Millions of people across the United States suffer from Roasacea, a reddening of the skin, primarily around the cheeks. But now there is help. CollaGenex Pharmaceuticals has received FDA approval for Oracea. The drug is a low dose of Doxycycline, and antibiotic typically known for treating Lyme disaease. The drug is taken once in the morning on an empty stomach.
Some other drugs that are used to treat Rosacea:
Finacea – Finacea is an ointment used to treat mild to moderate rosacea (a skin condition marked by red eruptions, usually on the cheeks and nose). In advanced cases – and usually only in men – the nose becomes red and bulbous. Doctors aren’t sure what causes rosacea, but the condition may be aggravated by stress, infection, vitamin deficiencies, and hormonal problems.
Metrogel-MetroGel is a preparation of the drug metronidazole used for the treatment of a skin condition called rosacea (red eruptions, usually on the face). The cream and lotion forms of metronidazole are used for the same problem. All are for external (topical) use only.
A clinical review of Rosacea:(Courtesy of WebMd.)
Ã?Â·Facial redness/flushing Triggers, such as sun exposure or alcohol, stimulate increased blood flow, which causes blood vessels to expand and facial redness to appear. In women, the redness usually appears on the cheeks, nose, chin, and forehead. The redness may appear in a “butterfly” pattern across the cheeks and nose. Facial redness in men typically appears on the nose, although symptoms can appear on other areas of the face. In some cases, redness may also occur on the neck and upper chest.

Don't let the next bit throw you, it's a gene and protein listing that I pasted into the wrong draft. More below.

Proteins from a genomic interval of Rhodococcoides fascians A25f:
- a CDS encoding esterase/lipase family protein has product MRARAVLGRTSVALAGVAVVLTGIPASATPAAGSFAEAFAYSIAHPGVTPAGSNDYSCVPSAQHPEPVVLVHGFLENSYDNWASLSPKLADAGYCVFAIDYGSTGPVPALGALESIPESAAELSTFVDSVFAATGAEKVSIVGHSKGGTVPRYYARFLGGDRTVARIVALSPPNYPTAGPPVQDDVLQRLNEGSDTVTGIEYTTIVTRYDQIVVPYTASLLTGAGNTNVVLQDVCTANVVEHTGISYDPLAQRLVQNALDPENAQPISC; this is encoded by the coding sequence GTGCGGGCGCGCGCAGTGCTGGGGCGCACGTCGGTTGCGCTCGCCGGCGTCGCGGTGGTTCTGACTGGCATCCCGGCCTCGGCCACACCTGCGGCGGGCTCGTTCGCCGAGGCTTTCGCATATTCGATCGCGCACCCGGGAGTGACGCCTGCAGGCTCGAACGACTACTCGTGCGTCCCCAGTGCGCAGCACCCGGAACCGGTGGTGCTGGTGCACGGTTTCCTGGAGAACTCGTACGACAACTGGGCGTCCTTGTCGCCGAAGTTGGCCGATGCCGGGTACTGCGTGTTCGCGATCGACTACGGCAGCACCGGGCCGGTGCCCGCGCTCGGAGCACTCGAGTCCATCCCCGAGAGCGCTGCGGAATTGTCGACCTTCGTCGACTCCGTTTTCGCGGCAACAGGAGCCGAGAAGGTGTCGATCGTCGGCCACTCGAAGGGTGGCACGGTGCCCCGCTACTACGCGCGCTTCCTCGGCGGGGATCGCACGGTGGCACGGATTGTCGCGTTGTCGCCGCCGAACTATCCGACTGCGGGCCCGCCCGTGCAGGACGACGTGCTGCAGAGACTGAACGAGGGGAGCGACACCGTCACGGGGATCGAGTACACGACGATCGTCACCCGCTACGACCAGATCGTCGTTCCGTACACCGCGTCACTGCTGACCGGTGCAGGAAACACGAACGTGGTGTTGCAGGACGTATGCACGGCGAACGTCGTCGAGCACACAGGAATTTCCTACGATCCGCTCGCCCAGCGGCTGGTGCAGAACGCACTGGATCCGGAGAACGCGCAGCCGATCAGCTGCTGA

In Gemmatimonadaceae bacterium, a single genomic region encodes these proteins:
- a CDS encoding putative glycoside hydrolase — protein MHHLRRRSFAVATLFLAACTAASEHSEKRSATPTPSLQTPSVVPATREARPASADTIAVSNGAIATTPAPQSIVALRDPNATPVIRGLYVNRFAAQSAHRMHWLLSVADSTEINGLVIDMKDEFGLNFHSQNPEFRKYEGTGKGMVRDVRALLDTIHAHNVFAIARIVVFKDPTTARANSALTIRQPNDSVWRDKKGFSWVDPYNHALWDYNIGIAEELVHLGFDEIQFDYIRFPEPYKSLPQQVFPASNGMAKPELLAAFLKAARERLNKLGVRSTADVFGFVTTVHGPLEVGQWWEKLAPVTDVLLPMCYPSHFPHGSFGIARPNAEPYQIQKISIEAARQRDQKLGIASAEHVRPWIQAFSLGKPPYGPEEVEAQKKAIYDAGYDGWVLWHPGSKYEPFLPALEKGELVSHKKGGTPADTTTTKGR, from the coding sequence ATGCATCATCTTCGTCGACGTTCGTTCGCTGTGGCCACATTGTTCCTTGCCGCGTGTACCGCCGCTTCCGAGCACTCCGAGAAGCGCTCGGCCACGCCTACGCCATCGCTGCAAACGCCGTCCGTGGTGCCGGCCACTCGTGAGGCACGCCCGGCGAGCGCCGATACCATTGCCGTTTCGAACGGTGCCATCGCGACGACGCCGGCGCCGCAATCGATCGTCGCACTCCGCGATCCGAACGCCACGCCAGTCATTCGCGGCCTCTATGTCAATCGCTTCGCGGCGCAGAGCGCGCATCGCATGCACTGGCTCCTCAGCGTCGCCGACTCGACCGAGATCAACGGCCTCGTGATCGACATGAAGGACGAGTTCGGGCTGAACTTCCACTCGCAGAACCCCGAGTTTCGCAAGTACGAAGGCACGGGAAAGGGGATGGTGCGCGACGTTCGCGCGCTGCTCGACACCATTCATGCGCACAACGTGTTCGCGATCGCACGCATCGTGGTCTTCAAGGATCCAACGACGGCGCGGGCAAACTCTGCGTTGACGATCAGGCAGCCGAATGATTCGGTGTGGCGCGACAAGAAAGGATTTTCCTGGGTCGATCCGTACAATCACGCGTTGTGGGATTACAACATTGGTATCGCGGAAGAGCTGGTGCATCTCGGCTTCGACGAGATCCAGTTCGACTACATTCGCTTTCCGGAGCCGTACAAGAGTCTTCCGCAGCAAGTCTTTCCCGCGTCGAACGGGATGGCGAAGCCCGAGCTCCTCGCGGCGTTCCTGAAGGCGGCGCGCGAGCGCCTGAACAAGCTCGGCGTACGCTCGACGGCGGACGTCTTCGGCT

Ã?Â·Pimples on the face. Small pimples may occur on the red areas of skin or on the edges. These pimples-red, round bumps in the skin-are different than acne pimples, which have blackheads or whiteheads.
Ã?Â·Red lines on the face (telangiectasia). These small, thin, red lines, which are tiny blood vessels that look like spiderwebs, usually appear on the cheeks.
Ã?Â·Swollen bumps on the nose. In severe cases, mostly in men, the nose appears enlarged, bulbous, and red, a condition called rhinophyma
Ã?Â·Eye irritation. Symptoms include redness, dryness, burning, crusted mucus, tearing, a gritty sensation like that of sand in the eye, pinkeye (conjunctivitis), and swelling in the eyelid. The eyes may not tolerate contact lenses, and styes may develop. In some cases, vision may be blurry, but only in severe cases is vision damaged. About half of the people who have rosacea may have some eye irritation or symptoms.1